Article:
This, Mandarin Oriental Tokyo, is a luxury hotel that likes to do things differently. The gal ordered a simple room service lunch, as basic as you can get. First, caprese, which turned out to be two carved wooden skewers holding alternate circles of beefsteak tomatoes, and buffalo mozzarella, with lots of pesto, and pine nuts, underneath. Even though they were not requested, there were four really warm, just-baked rolls, and two butter rounds, under tiny glass cloches, one plain and one herb-flavoured.
And then the burger, described as having a green olive bun and marinated zucchini. The bun, which I did not eat, was indeed studded with olives, and instead of the fries I usually associated with a burger I had a bowl of just-cooled potato wedges, and another one of salad liberally dotted with balsamic. Yes, they do things differently here. On the food side they hosted Danish super-restaurant Noma for six weeks. After negotiations with the restaurant’s investor Claus Meyer, its culinary genius, René Redzepi, moved here lock, stock and barrel, a team of 40 in all, flown here and back by SAS (the team had 26 hotel rooms, and ate in the staff canteen). Only guests staying in the hotel could get one of the coveted seats – 56 every night. There were over 60,000 enquiries, and lucky diners came from as far as Australia.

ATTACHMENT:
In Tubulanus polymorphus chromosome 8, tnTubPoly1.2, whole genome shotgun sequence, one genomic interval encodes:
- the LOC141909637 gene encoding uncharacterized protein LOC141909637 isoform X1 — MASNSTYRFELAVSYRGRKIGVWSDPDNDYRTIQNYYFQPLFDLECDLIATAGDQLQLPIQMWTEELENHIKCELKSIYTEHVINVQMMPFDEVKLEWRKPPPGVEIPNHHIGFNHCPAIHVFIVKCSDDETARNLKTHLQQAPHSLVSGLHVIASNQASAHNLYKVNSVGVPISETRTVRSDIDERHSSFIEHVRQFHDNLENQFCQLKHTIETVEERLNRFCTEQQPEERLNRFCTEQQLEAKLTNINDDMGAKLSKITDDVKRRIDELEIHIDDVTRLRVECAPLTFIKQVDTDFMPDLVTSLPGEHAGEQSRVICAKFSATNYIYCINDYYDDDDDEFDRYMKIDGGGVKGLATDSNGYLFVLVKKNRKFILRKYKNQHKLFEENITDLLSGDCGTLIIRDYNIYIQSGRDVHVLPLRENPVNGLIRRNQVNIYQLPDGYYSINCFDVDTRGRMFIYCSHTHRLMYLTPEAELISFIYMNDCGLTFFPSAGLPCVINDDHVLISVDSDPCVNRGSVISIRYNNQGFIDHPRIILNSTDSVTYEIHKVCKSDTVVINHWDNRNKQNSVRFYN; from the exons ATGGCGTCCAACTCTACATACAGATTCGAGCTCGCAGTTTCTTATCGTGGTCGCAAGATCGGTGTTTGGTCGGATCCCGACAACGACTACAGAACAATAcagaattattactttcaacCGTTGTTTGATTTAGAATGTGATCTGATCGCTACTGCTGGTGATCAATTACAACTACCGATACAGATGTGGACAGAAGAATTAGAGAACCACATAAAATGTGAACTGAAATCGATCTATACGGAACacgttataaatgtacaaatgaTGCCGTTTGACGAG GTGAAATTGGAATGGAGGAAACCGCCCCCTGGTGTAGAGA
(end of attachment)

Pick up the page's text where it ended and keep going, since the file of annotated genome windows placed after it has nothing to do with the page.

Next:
The interior of the hotel’s Signature restaurant was Japanized, with washi paper screens through which delicate trees protruded – a septuagenarian tree artist drove here every other day, seven hours each way, to tweak the bows to utter freshness. Noma is now gone, but a sense of delicacy remains. Down in the ground floor podium, fronting on to Nihonbashi, is the hotel’s Gourmet Shop, currently featuring cherry blossom edibles, including cherry blossom lollipops. Groumet Shop does look like a Parisien brasserie – it is designed by Shinichiro Ogata of SIMPLICITY, who has also done the wedding areas at Andaz.
This luxury hotel actually has three Michelin starred restaurants – GM Tony Costa is as proud of these accolades as he is of recently getting Forbes‘ top, five-star, award (there is honestly no credibility in any award of more than five stars). The hotel also warrants a special award from the world’s bacon industry. The breakfast buffet includes delectable Caspian Sea yoghurts and freshest mango slices, and superb rice-flour brown bread, but also no fewer than four different bacons, including crispy back and crispy streaky. How about that for quality?